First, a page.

To get to the lake, we cruise through another lagoon. I still struggle to wrap my brain around how a lake could be more beautiful then the beaches and corals I have seen. Perhaps we forego the lake and I can snorkel one more time. The guide will have none of it.
He tells me to have my camera out and ready as the entrance is a spectacular sight. He is right. Reef-wrapped giant rocks emerge from the water against the backdrop of a tropical forest in this tiny lagoon. Like the previous lagoon, there is a small boathouse where a family greets us.
They point me to a staircase where there is a sign that reads Kayangan Lake. This is my destination. Sunbathing monitor lizards watch lazily as I climb the nearly four hundred stairs to get to over the cliffside to the lake. By the time I reach the top, I am perspiring from the humid air.
If there was any breath left in my body upon reaching the top of the stairs, it is immediately taken away as I look at this lake I hadn’t even wanted to see. A rudimentary dock wound around the emerald green water that lapped up against the cliffsides surrounding the lake. The green waters gave way to a rich, deep blue towards the lake’s deep center.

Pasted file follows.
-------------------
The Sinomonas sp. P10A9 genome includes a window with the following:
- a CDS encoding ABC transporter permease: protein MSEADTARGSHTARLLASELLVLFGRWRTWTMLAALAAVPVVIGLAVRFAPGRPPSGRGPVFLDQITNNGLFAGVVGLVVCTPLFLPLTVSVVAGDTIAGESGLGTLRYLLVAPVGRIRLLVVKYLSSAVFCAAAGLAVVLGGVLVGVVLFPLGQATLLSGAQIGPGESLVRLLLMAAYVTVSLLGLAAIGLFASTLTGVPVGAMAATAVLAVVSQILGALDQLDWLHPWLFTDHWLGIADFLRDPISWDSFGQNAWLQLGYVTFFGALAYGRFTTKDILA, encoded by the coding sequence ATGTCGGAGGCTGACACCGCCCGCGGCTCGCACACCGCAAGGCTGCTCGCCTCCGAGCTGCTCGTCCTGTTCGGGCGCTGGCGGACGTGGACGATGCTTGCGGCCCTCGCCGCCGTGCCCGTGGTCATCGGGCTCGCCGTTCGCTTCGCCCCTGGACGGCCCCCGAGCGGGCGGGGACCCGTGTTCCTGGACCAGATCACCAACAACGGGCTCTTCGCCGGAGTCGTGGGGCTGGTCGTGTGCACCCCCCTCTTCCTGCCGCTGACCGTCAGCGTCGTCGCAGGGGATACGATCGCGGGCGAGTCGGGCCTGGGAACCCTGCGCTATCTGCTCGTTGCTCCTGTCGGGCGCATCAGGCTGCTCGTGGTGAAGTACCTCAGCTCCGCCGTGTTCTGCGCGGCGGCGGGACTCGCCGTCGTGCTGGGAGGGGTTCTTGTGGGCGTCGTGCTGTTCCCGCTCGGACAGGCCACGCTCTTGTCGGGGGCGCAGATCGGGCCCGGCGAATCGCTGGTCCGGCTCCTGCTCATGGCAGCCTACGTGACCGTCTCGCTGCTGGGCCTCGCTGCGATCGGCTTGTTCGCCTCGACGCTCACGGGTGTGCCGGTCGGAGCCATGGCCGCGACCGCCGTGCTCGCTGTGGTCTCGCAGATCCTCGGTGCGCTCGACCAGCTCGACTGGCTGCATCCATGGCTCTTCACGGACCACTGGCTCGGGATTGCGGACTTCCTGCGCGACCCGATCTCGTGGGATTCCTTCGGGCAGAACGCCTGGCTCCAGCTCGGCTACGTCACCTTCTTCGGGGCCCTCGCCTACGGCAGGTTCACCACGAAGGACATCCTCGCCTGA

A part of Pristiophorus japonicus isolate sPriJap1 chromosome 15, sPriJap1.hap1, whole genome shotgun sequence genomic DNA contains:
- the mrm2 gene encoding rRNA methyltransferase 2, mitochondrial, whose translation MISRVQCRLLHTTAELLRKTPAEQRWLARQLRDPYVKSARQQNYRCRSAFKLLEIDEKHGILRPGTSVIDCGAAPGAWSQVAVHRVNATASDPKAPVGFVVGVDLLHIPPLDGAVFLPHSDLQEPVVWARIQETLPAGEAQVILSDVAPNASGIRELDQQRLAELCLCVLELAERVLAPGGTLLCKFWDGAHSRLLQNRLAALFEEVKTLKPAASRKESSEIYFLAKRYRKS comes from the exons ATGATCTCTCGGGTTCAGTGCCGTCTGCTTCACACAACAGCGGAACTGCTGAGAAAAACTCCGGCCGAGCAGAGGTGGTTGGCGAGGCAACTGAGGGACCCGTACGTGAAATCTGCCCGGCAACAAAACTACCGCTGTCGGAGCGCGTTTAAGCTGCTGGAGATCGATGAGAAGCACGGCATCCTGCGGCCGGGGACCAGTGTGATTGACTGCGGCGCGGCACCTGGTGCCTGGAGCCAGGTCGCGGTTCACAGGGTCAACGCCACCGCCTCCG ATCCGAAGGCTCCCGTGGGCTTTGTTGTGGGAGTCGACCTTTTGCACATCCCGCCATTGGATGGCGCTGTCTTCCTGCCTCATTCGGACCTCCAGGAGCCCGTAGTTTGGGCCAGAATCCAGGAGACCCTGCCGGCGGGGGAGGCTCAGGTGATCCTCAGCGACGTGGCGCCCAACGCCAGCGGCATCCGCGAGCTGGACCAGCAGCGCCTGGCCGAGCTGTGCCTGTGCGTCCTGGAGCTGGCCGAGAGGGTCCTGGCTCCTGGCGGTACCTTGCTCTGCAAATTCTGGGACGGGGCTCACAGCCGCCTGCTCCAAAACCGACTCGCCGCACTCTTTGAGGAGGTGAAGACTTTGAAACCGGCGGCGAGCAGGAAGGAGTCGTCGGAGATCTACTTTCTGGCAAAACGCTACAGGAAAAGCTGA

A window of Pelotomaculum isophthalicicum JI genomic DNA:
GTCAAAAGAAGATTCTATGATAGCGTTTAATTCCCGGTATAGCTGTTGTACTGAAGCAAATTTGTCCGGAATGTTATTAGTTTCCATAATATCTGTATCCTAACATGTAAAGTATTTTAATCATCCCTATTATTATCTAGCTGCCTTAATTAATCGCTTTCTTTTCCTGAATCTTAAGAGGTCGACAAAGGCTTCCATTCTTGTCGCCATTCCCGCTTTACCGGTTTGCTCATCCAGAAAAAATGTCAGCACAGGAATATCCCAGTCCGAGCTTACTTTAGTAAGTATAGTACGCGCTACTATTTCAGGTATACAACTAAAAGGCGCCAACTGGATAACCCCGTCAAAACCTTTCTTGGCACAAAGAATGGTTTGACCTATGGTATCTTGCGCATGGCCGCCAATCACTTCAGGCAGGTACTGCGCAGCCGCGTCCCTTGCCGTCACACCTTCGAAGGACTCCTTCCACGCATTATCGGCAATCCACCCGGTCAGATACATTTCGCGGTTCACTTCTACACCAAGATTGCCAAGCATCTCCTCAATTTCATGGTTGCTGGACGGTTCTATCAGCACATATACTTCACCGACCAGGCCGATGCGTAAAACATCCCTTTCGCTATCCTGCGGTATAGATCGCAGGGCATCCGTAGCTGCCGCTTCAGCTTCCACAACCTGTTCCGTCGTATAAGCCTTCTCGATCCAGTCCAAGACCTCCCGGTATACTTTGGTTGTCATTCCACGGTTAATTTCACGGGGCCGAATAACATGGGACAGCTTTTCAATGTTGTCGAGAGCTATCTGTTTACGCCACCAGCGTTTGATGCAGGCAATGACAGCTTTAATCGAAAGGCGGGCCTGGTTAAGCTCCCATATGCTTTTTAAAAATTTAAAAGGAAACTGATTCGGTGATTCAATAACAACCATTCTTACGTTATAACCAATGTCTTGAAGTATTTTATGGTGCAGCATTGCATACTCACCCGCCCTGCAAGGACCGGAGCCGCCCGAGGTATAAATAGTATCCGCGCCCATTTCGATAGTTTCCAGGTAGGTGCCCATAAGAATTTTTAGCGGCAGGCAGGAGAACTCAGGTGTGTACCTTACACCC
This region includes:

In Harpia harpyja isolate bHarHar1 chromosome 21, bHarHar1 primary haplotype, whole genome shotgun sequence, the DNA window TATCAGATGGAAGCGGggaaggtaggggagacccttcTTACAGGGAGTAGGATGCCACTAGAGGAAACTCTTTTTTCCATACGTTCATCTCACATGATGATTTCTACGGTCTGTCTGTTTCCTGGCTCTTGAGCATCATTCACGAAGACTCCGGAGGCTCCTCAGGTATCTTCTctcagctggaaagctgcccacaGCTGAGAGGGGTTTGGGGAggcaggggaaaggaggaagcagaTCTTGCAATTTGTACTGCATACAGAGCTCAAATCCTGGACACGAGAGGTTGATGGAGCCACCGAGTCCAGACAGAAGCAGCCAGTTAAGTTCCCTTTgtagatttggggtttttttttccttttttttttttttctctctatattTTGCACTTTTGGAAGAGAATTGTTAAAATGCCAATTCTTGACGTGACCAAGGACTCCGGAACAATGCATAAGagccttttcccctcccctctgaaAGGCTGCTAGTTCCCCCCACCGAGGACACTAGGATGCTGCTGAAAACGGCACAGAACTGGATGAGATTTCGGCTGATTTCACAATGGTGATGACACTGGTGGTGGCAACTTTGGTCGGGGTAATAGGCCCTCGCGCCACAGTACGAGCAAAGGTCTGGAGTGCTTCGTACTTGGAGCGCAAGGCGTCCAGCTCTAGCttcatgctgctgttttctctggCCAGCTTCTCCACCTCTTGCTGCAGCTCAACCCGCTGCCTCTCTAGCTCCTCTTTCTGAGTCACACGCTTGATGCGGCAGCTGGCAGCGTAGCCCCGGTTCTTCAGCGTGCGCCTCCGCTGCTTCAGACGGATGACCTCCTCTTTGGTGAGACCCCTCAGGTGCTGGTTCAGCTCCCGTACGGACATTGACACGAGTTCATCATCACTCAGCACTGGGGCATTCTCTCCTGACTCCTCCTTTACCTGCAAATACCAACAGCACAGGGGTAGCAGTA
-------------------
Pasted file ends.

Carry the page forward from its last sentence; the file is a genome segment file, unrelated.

Along one side of the lake is a cave. I swim to it. Aside from the screech of a Seahawk, there is no sound, spare my breathing. The water runs into a cave, so I follow it inside. The stalactites have a reddish hue to them and hang down eerily close to the water.
Sunlight blasts through a small hole, kicking up the crystal blue reflection on the cave’s ceiling and filling it with a serene, heart-stopping light. I sit there a moment, floating in silence. All things seem to fold into one as the water’s reflection dances all around me on the exotic ceiling. My imagination runs wild yet stops in the same beat… and then the sun moves past its window, and the cave goes dark. After a moment in the darkness, I swim out of the cave, certain that I’d just rested for a minute in whatever beauty awaits after life.
I float out in the middle of the lake and listen to the sounds of the jungle, not quite ready to call it a day.
We return to Coron as the sun is setting. Vendors sell exotic meats on street corners and children continue to throw shoes at one another. My guide tries to convince me to eat balut. Balut, a Filipino delicacy, at first looks like a hard-boiled egg, but when cracked, you discover that it is fully developed baby duck that has not yet hatched from its egg. You eat it, bones, bill and all. With a little bit of salt, they tell me, it is delicious.
After the day I’ve had, I feel that perhaps a lobster and a San Miguel might be a better way to end the day. With that, I head back to the Kawayanan Grill Station to relive my lunch. Some places are definitely worth revisiting.
Coron is one.